However, according to Smith, “It’s possible that the truck changing lanes simply forced the Pathfinder over. Rather than being struck by the 18-wheeler, it simply moved and was forced into the boxed truck.” Reportedly, the family’s SUV is so damaged that it is difficult to tell if it was struck by the semi prior to rolling over.

In cases such as this, witness testimony can be crucial in establishing fault in a trucking accident. Usually, the more time that passes between an accident and when an experienced trucking accident attorney’s investigation begins, the more difficult it is to gather this kind of evidence. If you or a loved one is the victim of a trucking accident, contact an experienced attorney immediately.

Cable Barriers May Not Prevent Semi Crossover Accidents

In an effort to increase highway safety, Missouri has been installing high-tension guard cables in Interstate medians for the last ten years. However, these cable barriers are not designed to handle the force of a semi and do not stop some semi crossovers.

In June, 2013, a trucking accident in Evansville, Indiana, involved similar cable barriers. A Schnucks semi traveling eastbound crossed the cable barrier-protected median, and struck a westbound tanker. A car was unable to avoid the Schnucks semi and struck the back end of the truck. Five were hospitalized and one was killed. According to George Ballard, the Gibson County Sheriff, the cables didn’t break, but were still attached to the semi when it crossed through the median and passing lanes.

The cable systems in Missouri cost around $105,000 per mile to install and are being installed on routes that have traffic volumes of over 20,000 vehicles per day. Metal guardrails, on the other hand, cost around $200,000 per mile. In 2005 and 2006, the cable systems were installed on Interstate 55 from Sikeston to Oak Ridge, MO. The cable systems were installed along Interstate 70 in 2006.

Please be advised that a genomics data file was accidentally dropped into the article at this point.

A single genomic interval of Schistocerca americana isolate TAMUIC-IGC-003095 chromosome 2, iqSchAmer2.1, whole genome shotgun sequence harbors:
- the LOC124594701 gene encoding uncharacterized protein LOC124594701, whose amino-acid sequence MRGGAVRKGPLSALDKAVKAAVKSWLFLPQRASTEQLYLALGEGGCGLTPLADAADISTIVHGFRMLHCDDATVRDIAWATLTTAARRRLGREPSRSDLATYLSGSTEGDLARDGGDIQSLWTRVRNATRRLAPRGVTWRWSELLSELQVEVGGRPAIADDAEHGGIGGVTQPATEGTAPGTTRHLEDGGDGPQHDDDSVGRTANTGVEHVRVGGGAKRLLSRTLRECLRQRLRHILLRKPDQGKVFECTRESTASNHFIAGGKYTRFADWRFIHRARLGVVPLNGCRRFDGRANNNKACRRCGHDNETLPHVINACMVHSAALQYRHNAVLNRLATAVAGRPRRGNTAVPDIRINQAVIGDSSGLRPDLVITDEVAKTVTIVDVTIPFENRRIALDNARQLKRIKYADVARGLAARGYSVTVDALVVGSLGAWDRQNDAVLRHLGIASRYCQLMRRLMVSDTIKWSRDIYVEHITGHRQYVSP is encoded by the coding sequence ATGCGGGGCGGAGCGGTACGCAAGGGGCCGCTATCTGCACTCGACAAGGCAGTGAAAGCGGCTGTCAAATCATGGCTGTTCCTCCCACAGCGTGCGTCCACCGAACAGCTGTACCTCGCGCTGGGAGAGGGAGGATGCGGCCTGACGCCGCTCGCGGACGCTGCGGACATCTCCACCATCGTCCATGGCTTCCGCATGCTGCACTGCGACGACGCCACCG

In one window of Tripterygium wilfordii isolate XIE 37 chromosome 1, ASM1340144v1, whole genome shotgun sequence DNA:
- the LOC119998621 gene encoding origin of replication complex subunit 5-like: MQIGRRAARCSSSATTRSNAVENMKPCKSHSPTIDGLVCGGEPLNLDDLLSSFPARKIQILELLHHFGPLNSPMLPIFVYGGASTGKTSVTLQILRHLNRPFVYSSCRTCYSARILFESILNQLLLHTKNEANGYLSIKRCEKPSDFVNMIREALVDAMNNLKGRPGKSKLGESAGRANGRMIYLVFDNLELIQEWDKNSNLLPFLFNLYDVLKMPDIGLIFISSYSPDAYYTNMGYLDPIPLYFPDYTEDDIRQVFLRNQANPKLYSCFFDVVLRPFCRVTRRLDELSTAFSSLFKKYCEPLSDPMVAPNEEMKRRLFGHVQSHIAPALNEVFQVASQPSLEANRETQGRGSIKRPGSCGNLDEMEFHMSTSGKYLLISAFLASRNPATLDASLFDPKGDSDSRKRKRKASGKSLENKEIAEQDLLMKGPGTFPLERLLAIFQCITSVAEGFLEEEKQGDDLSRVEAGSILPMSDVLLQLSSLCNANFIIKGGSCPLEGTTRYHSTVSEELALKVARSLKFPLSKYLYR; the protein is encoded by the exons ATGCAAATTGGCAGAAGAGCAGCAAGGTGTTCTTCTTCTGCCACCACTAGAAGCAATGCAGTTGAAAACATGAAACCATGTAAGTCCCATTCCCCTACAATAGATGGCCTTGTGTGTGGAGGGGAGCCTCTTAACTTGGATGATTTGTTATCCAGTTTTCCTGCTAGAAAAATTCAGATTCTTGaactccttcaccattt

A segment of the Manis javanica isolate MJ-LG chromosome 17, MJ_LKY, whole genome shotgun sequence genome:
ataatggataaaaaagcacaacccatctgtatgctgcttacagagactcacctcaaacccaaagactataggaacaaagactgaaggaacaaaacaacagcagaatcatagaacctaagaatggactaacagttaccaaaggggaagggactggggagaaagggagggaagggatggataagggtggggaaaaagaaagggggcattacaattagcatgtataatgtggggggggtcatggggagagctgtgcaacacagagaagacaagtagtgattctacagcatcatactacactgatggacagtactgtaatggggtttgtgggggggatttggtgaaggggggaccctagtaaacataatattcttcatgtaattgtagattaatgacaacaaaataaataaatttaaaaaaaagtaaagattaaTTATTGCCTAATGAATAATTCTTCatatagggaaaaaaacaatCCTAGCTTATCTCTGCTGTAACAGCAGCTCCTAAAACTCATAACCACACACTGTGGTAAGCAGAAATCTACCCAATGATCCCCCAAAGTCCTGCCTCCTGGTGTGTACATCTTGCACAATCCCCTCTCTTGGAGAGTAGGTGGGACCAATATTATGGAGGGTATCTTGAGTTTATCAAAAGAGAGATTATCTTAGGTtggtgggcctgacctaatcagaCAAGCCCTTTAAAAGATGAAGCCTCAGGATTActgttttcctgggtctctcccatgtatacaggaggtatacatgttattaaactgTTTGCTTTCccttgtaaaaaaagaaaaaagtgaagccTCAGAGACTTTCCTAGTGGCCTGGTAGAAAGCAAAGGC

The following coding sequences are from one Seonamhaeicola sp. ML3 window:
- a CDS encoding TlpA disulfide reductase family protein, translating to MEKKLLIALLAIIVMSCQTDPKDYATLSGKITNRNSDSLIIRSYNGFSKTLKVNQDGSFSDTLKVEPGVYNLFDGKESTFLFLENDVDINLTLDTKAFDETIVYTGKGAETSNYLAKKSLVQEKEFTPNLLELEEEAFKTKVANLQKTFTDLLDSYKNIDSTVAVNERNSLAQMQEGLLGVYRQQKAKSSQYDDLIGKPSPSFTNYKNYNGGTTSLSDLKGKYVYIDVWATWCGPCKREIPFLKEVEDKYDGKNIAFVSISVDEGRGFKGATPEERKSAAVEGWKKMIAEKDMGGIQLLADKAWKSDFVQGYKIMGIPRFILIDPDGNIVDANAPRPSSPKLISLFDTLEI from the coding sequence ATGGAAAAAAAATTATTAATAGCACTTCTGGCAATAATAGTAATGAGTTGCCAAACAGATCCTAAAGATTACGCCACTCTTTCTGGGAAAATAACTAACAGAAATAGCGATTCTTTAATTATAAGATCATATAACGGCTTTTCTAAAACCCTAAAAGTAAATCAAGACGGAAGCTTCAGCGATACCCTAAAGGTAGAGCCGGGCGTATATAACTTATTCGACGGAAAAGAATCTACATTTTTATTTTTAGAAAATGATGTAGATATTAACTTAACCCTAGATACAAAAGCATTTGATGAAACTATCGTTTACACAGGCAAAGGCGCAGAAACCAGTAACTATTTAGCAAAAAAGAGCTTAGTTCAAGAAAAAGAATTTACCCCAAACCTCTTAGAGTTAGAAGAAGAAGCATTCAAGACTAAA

The Gibraltar cable barrier system used by MoDOT is produced by a Texas company. They are comprised of ¾ inch woven steel cables that weigh around 1 pound for each foot. These cables are connected with large anchors to square steel pipes, mounted in concrete, eight feet away from the traffic lane. Turnbuckles allow the tension to be adjusted on the cables. These cables are kept at a tension of 5,000 pounds, but because heat can cause the cables to expand, which lowers the tension, the cables must be monitored and adjusted.

According to Andy Meyer, the construction materials engineer for the Missouri Department of Transportation, “Five thousand pounds of tension allows it to hopefully absorb the impact of a car or light truck.” Meyer also stated that “There are still a lot of vehicles that are too big, or traveling at such a speed, or bouncing around such that the median is unable to completely stop them.” Therefore, while the cable barriers may increase highway safety by reducing crossover accidents in cars and SUVs, they aren’t as likely reduce crossover trucking accidents.

Semi Driver’s Medical Condition Was Catalyst for Chain Reaction Accident

On July 5, 2013, just after 10 p.m., a semi driver suffered a medical condition that left him unconscious, posing a significant threat to highway safety. As a result, a chain-reaction accident occurred on I-805 in National City, California. According to California Highway Patrol officials, the accident involved one semi and three passenger vehicles.

Reportedly, a 29-year-old Tijuana man was the driver of the semi, a 2005 Kenworth. The driver, whose name has not been released, suffered a medical condition and fell unconscious behind the wheel. The semi stalled in the third lane and was struck by a 2008 Ford Ranger, driven by a 31-year-old woman, who didn’t see the semi in time to avoid a collision.

Officials stated that the Ford Ranger spun into the other lanes and was struck by a 2011 Volkswagen. The Volkswagen was then rear-ended by a 1999 Toyota Tacoma. The semi driver was transported to Sharp Chula Vista Hospital and, within a short time, was pronounced dead. The driver of the Ranger was transported to Scripps Mercy Hospital with major injuries. Her condition is currently unknown, but the drivers of the other two vehicles were not injured.

One of the uninjured drivers reported that he saw the disabled semi in the third lane and its lights were off. Details on the semi driver’s medical condition were not released and the accident is under investigation.